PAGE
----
Whisper has it that Google's engineers are considering a "flat" version of Android following Apple's huge success with its own flat OS, iOS 7.
[ABOVE: Skeumporphic a-gone-gone.]
Perhaps the biggest sign of Google's flattering intent is seen in the new Gmail for Android app as reported by Droid Life. While this offers a few new features in addition to being flat, it seems this won't be the only flat design decision by Android's UX teams. Recent images suggest Android manufacturers are moving to embrace flatter user interface designs, while an image circulated on Twitter this morning suggest this flat UI may become part of a future Android version.
Great. Google is going to pull an Apple and make the next version of Android hyper-flat. pic.twitter.com/pDplPMMNwX— Stefan Constantine (@WhatTheBit) April 14, 2014
Google's Holo design style with its use of white spaces and condensed typefaces was designed for flat simplicity meaning it could be seen as a little unfair to see Google's flat direction as inspired by Apple's design decisions. It is certain some will see it that way, given the growing evidence that suggests the depth with which Google respects Apple's design mobile decisions.
Adoption of flat user interfaces simply follow historical precedent, in 2012 (shortly after the departure of iOS chief, Scott Forstall) ex-Apple staffer, Justin Maxwell, wrote: "So long, and thanks for all the wooden, scotch-taped, leather-stitched, linen-backed fish".
Maxwell is now the UX lead at Google.
While it is easy to consider it as Apple imitation, Google is simply following a need to de-clutter user interfaces. Apple may have hit the headlines when it fired Scott Forstall and went flat, but Microsoft and Google have also been working toward a cleaner look in the UI in recent years.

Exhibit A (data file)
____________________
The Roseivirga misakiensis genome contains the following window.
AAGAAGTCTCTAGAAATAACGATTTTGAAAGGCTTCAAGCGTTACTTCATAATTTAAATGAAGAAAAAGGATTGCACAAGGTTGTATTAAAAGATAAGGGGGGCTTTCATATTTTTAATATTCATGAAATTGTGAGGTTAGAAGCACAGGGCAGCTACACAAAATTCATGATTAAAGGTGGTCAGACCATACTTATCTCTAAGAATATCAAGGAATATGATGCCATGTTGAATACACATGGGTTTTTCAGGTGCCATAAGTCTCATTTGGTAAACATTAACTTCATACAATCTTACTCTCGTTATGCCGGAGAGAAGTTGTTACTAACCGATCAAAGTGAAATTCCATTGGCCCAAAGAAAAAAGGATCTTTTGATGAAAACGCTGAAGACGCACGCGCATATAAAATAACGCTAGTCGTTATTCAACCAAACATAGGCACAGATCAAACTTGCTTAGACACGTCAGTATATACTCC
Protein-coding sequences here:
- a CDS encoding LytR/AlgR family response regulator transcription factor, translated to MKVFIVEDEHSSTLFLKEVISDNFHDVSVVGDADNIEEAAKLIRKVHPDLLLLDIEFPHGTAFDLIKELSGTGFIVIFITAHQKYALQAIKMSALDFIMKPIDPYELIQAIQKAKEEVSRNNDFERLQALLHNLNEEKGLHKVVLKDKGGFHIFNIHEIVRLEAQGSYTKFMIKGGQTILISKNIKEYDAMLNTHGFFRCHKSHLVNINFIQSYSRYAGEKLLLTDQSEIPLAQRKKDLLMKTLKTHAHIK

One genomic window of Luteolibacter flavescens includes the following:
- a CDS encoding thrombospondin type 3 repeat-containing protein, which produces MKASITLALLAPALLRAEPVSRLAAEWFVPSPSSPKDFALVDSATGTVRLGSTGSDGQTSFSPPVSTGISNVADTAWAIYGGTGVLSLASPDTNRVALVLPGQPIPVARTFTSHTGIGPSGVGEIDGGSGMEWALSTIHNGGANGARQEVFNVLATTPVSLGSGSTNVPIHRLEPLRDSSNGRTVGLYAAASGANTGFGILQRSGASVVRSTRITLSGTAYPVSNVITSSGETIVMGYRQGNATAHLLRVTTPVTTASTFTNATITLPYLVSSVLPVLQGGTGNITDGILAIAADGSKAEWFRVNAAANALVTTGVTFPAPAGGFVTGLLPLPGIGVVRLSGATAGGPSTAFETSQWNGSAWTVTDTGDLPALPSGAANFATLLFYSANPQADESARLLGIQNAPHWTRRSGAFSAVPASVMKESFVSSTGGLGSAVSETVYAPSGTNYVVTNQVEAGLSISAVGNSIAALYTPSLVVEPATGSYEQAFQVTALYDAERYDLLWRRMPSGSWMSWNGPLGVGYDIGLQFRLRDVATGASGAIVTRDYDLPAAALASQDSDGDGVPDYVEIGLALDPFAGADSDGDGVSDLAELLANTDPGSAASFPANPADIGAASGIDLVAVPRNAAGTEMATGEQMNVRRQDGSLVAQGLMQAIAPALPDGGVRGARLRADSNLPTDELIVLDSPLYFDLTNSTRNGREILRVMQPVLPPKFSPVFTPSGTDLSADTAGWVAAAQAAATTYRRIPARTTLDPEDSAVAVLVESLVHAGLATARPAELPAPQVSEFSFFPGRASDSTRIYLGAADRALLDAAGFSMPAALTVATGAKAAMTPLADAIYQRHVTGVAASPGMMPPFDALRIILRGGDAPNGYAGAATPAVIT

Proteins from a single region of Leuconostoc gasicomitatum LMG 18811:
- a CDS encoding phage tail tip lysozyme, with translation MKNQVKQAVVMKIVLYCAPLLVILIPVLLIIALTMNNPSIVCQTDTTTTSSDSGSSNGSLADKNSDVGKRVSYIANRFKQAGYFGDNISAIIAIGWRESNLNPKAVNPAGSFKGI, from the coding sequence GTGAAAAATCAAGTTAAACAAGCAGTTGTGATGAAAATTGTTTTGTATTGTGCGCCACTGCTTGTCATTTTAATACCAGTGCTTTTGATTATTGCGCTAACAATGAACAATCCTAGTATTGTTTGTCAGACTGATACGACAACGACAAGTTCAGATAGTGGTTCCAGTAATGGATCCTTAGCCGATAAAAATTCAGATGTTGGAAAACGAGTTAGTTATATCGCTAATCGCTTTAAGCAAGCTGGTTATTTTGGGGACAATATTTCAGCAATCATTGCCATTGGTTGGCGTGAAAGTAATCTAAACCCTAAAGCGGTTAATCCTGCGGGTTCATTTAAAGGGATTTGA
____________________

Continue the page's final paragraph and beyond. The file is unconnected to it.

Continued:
Google's apparent plan to deploy a flatter interface in its mobile OS should be seen as tacit approval for Apple's work to put users at the center of the mobile experience.
User interfaces won't be defined by what you see on the display forever, of course. Voice and gesture recognition will become part of the user interface equation -- this absolutely makes sense when the challenge of developing logical user experiences for wearable devices really takes off.
The implications suggest the user interface on all devices will migrate to different paradigms. The challenge in developing interfaces based on mixed metaphors (touch AND voice AND gesture) will be that of developing sophisticated controls that remain logical, elegant and intuitive to users.
In order to achieve this user interface design has no other direction in which to flow: it has to become simple, uncluttered, flat. It must not occupy too much space or demonstrate too much weight -- touch becomes part of a wider holistic user experience and the visual OS needs to be quickly understood within a limited attention span. Images will only tell part of the UX story.
This means Google's move to follow Apple to deploy flat user interfaces in Android isn't just design flattery, but an essential step to prepare today for tomorrow's user interface innovations.
What isn't clear is who will introduce those innovations first.
Got a story? Drop me a line via Twitter or in comments below and let me know. I'd like it if you chose to follow me on Twitter so I can let you know when fresh items are published here first on Computerworld.